If the idea of a naked cake interests you, then here's just one of many cookbooks on the subject, this one by Hannah Miles (hard cover-new and used from $14 on And take a look at one that came to me from the Kitchenaid folks (I get their newsletter). This is a pumpkin cake made from scratch, filled with from-scratch caramel buttercream, and covered in from-scratch caramel sauce. This was work to make, but very worth the time and effort; when you're in the mood to bake, a from-scratch recipe is just what you want. This naked cake might just be your next show-stopper!


For the caramel sauce:

1 cup granulated sugar
6 tablespoons unsalted butter, softened
1/2 cup heavy cream
1 teaspoon coarse sea salt (optional)

For the cake:

2 cups all-purpose flour
2 teaspoons baking powder
3/4 teaspoon baking soda
1 teaspoon salt
1 1/2 teaspoon cinnamon
1 teaspoon ground ginger
1/4 teaspoon ground cloves
1 1/2 cups packed brown sugar
4 large eggs, room temperature
3/4 cup vegetable oil
1 (15 ounce can) pumpkin about 1 1/2 cups)
1 teaspoon vanilla extract
1/2 cup milk, room temperature

For the caramel buttercream filling:

1 cup (2 sticks) unsalted butter, at room temperature
4 cups powdered sugar, sifted
1 teaspoon vanilla extract
2-3 tablespoons heavy cream
1/4 cup homemade caramel sauce, plus more for topping (recipe above)


In a 3.0-quart saucepan, melt sugar over medium high heat. When sugar starts melting, whisk until all the sugar melts. Sugar will clump in whisk but keep whisking. Once all the sugar is melted, stop whisking and let sugar get to a deep amber color. You can swirl the pan to mix. Keep your eye on the caramel, as it will easily burn at this stage. Whisk in the butter and mix until completely melted. Remove pan from heat and gradually add in the heavy cream. Whisk until smooth. Whisk in the sea salt until dissolved (if using). Transfer caramel immediately into a glass jar and let cool completely.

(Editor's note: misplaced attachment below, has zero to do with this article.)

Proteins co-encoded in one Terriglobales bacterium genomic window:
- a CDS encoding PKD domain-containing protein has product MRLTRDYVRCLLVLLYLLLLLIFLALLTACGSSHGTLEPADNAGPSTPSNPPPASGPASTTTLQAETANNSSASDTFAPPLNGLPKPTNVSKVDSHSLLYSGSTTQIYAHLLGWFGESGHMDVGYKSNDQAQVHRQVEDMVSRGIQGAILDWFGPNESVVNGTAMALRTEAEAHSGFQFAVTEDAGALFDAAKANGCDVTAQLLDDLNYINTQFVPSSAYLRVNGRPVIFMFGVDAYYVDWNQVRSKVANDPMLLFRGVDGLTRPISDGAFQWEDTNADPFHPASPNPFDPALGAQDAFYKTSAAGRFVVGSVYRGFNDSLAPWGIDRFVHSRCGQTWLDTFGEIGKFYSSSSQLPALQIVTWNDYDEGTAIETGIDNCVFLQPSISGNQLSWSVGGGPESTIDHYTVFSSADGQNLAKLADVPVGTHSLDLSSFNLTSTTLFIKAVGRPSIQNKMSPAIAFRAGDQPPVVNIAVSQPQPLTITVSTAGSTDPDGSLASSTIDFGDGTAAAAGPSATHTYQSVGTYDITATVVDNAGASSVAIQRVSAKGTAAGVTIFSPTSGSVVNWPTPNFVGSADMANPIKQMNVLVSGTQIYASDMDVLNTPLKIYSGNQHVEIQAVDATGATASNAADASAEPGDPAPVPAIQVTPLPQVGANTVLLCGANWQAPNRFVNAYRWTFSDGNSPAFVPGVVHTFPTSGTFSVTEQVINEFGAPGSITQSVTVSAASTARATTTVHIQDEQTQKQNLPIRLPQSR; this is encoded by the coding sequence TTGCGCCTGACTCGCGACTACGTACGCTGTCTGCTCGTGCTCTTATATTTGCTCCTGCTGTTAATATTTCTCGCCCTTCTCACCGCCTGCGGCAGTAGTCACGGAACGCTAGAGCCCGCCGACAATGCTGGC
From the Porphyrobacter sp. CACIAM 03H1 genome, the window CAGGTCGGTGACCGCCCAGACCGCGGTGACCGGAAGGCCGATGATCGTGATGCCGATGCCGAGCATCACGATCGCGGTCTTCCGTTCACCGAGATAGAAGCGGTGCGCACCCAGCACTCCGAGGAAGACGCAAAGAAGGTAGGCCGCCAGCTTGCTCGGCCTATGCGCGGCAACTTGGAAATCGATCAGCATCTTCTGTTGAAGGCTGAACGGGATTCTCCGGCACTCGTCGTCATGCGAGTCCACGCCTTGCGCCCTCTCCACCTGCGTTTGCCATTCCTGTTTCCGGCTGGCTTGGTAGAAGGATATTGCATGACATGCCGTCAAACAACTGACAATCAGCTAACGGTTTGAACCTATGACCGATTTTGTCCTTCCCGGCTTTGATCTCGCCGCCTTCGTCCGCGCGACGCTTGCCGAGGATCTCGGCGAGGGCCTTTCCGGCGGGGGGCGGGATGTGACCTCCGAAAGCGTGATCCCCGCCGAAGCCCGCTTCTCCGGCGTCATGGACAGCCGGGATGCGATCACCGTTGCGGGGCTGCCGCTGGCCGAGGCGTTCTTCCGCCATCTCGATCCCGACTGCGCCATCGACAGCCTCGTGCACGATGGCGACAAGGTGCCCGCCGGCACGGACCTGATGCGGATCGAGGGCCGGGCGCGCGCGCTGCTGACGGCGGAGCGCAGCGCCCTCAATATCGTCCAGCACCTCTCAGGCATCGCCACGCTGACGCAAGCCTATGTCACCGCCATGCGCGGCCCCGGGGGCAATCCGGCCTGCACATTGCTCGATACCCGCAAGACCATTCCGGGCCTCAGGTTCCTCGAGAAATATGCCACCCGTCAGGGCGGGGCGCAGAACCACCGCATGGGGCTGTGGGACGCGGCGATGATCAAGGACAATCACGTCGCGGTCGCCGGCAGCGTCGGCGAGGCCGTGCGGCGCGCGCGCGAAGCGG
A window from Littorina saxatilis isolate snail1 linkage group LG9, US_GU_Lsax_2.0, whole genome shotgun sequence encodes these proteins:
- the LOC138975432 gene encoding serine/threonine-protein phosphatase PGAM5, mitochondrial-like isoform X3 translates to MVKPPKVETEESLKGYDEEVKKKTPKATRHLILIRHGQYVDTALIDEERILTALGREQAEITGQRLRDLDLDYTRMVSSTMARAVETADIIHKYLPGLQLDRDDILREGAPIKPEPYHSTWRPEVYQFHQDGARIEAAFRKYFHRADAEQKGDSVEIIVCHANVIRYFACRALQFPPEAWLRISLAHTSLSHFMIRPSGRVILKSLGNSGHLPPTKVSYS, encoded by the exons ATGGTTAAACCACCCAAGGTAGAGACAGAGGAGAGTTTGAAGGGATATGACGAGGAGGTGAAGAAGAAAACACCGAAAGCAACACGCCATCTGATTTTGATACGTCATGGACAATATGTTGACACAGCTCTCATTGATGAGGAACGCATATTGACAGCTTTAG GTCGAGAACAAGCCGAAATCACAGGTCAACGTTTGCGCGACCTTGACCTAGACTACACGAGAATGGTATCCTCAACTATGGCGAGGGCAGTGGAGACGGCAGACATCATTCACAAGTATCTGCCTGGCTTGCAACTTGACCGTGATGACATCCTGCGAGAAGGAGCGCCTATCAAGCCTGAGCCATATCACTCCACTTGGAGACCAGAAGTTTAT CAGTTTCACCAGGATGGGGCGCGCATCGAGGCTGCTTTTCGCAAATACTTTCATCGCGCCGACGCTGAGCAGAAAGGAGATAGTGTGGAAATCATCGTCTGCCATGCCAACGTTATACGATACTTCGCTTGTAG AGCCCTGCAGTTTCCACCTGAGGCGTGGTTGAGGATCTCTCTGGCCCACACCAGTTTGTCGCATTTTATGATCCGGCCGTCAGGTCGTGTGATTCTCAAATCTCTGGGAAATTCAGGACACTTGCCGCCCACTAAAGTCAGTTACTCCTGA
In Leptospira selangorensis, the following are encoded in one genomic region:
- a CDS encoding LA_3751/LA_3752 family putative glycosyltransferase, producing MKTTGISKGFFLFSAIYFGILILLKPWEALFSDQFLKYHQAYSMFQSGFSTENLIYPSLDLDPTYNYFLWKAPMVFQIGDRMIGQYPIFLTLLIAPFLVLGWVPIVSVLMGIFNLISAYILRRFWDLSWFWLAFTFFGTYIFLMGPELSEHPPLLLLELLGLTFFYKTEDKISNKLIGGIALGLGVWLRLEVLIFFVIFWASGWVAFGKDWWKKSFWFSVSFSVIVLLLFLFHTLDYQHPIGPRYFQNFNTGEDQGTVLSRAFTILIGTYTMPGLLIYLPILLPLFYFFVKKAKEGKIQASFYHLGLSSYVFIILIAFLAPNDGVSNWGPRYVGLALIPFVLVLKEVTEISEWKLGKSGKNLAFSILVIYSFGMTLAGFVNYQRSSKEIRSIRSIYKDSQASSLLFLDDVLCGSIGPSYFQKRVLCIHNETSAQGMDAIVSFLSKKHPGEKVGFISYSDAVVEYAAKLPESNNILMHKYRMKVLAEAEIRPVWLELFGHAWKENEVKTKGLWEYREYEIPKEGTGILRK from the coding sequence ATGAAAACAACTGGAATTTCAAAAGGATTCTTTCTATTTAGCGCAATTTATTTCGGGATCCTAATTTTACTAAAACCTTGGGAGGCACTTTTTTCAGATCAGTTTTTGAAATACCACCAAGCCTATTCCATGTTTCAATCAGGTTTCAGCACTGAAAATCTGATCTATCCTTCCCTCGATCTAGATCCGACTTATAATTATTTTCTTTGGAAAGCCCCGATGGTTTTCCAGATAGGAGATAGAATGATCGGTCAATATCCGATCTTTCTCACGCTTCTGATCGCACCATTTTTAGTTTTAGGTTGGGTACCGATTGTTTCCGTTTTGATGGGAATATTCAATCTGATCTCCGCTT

Preheat oven to 325°F. Butter and flour three 8-inch round cake pans. Line with parchment rounds and grease parchment.

In a large bowl, whisk together the flour, baking powder, baking soda, salt, cinnamon, ginger, nutmeg, and cloves.

Blend brown sugar and eggs until light and fluffy. Gradually add in vegetable oil and mix until just combined. Beat in pumpkin puree and vanilla extract. Alternate the dry ingredients and milk, in three batches, and beat until combined between each addition.

Divide batter equally into prepared pans. Bake cake 40 to 45 minutes, until a cake tester inserted into the center comes out clean.

Let cakes cool in pan for at least 10 minutes before inverting onto a wire rack. Let cool completely before frosting.


Beat butter on medium high until smooth about 2-3 minutes. Reduce speed to low and add sugar, one cup at a time. Beat until combined. Add vanilla, heavy cream and caramel sauce and beat to combine. Increase speed to medium and beat frosting until smooth and fluffy.

To assemble

Place one layer of cake onto a cake board or plate. Spoon about half of the filling onto cake. Top with second layer of cake and remaining filling. End with the last layer of cake. Top cake with caramel sauce.

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    Alice Osborne
    Weekly Newsletter Contributor since 2006